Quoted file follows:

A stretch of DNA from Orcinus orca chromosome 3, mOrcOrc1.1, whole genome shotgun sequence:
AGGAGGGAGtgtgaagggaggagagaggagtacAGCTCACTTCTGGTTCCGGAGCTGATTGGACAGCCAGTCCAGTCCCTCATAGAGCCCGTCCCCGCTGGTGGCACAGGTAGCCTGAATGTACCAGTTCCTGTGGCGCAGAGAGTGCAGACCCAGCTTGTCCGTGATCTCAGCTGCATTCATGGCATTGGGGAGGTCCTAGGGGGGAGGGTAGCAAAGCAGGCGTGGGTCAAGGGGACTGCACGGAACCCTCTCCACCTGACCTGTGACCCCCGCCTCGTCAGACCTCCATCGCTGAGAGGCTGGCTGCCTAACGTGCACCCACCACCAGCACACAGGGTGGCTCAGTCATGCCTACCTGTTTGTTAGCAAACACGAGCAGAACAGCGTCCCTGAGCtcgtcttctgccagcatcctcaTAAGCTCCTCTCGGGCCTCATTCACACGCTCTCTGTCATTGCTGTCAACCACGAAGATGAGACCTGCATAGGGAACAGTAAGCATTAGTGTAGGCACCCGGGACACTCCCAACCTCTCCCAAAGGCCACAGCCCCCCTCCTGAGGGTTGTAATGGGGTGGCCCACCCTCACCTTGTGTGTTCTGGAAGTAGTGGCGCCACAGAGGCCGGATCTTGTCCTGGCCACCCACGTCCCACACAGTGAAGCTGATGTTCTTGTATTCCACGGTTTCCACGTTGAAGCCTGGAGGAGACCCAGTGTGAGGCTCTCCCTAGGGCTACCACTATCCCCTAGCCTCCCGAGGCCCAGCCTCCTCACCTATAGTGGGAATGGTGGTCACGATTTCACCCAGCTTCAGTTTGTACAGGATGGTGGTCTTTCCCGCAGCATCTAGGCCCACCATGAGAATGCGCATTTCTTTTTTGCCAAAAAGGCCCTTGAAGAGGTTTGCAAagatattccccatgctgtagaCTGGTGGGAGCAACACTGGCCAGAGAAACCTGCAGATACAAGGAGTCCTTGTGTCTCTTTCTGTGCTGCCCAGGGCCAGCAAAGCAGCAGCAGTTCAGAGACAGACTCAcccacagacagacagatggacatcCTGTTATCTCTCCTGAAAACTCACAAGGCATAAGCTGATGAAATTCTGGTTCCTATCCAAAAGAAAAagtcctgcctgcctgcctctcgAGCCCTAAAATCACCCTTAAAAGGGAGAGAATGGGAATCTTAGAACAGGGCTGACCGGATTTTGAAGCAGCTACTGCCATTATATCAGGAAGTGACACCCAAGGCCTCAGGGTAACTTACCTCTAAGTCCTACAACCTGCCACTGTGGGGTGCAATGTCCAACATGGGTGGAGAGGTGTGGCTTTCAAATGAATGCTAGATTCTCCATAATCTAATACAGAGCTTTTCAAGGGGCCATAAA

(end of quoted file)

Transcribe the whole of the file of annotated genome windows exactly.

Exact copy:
A stretch of DNA from Orcinus orca chromosome 3, mOrcOrc1.1, whole genome shotgun sequence:
AGGAGGGAGtgtgaagggaggagagaggagtacAGCTCACTTCTGGTTCCGGAGCTGATTGGACAGCCAGTCCAGTCCCTCATAGAGCCCGTCCCCGCTGGTGGCACAGGTAGCCTGAATGTACCAGTTCCTGTGGCGCAGAGAGTGCAGACCCAGCTTGTCCGTGATCTCAGCTGCATTCATGGCATTGGGGAGGTCCTAGGGGGGAGGGTAGCAAAGCAGGCGTGGGTCAAGGGGACTGCACGGAACCCTCTCCACCTGACCTGTGACCCCCGCCTCGTCAGACCTCCATCGCTGAGAGGCTGGCTGCCTAACGTGCACCCACCACCAGCACACAGGGTGGCTCAGTCATGCCTACCTGTTTGTTAGCAAACACGAGCAGAACAGCGTCCCTGAGCtcgtcttctgccagcatcctcaTAAGCTCCTCTCGGGCCTCATTCACACGCTCTCTGTCATTGCTGTCAACCACGAAGATGAGACCTGCATAGGGAACAGTAAGCATTAGTGTAGGCACCCGGGACACTCCCAACCTCTCCCAAAGGCCACAGCCCCCCTCCTGAGGGTTGTAATGGGGTGGCCCACCCTCACCTTGTGTGTTCTGGAAGTAGTGGCGCCACAGAGGCCGGATCTTGTCCTGGCCACCCACGTCCCACACAGTGAAGCTGATGTTCTTGTATTCCACGGTTTCCACGTTGAAGCCTGGAGGAGACCCAGTGTGAGGCTCTCCCTAGGGCTACCACTATCCCCTAGCCTCCCGAGGCCCAGCCTCCTCACCTATAGTGGGAATGGTGGTCACGATTTCACCCAGCTTCAGTTTGTACAGGATGGTGGTCTTTCCCGCAGCATCTAGGCCCACCATGAGAATGCGCATTTCTTTTTTGCCAAAAAGGCCCTTGAAGAGGTTTGCAAagatattccccatgctgtagaCTGGTGGGAGCAACACTGGCCAGAGAAACCTGCAGATACAAGGAGTCCTTGTGTCTCTTTCTGTGCTGCCCAGGGCCAGCAAAGCAGCAGCAGTTCAGAGACAGACTCAcccacagacagacagatggacatcCTGTTATCTCTCCTGAAAACTCACAAGGCATAAGCTGATGAAATTCTGGTTCCTATCCAAAAGAAAAagtcctgcctgcctgcctctcgAGCCCTAAAATCACCCTTAAAAGGGAGAGAATGGGAATCTTAGAACAGGGCTGACCGGATTTTGAAGCAGCTACTGCCATTATATCAGGAAGTGACACCCAAGGCCTCAGGGTAACTTACCTCTAAGTCCTACAACCTGCCACTGTGGGGTGCAATGTCCAACATGGGTGGAGAGGTGTGGCTTTCAAATGAATGCTAGATTCTCCATAATCTAATACAGAGCTTTTCAAGGGGCCATAAA